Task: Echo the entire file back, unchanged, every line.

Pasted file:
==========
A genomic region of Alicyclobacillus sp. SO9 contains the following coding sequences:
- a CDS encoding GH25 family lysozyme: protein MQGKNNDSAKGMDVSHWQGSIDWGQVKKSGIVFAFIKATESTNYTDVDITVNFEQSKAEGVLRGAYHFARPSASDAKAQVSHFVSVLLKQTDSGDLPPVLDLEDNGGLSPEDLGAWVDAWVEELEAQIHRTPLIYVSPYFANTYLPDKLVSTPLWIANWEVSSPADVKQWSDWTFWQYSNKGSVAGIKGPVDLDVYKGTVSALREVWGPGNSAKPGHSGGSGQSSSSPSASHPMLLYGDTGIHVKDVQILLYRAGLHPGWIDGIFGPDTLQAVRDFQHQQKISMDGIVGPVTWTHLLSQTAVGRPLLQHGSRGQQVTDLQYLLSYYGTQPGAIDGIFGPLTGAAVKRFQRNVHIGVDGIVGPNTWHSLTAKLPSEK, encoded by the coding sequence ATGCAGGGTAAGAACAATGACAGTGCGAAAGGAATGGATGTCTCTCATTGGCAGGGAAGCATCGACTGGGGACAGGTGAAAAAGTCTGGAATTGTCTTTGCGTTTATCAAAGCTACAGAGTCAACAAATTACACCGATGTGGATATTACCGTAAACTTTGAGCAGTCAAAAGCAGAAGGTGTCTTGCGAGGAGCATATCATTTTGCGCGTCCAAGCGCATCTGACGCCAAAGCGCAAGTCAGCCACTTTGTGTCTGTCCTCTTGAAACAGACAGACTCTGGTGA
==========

A genomic region of Alicyclobacillus sp. SO9 contains the following coding sequences:
- a CDS encoding GH25 family lysozyme: protein MQGKNNDSAKGMDVSHWQGSIDWGQVKKSGIVFAFIKATESTNYTDVDITVNFEQSKAEGVLRGAYHFARPSASDAKAQVSHFVSVLLKQTDSGDLPPVLDLEDNGGLSPEDLGAWVDAWVEELEAQIHRTPLIYVSPYFANTYLPDKLVSTPLWIANWEVSSPADVKQWSDWTFWQYSNKGSVAGIKGPVDLDVYKGTVSALREVWGPGNSAKPGHSGGSGQSSSSPSASHPMLLYGDTGIHVKDVQILLYRAGLHPGWIDGIFGPDTLQAVRDFQHQQKISMDGIVGPVTWTHLLSQTAVGRPLLQHGSRGQQVTDLQYLLSYYGTQPGAIDGIFGPLTGAAVKRFQRNVHIGVDGIVGPNTWHSLTAKLPSEK, encoded by the coding sequence ATGCAGGGTAAGAACAATGACAGTGCGAAAGGAATGGATGTCTCTCATTGGCAGGGAAGCATCGACTGGGGACAGGTGAAAAAGTCTGGAATTGTCTTTGCGTTTATCAAAGCTACAGAGTCAACAAATTACACCGATGTGGATATTACCGTAAACTTTGAGCAGTCAAAAGCAGAAGGTGTCTTGCGAGGAGCATATCATTTTGCGCGTCCAAGCGCATCTGACGCCAAAGCGCAAGTCAGCCACTTTGTGTCTGTCCTCTTGAAACAGACAGACTCTGGTGA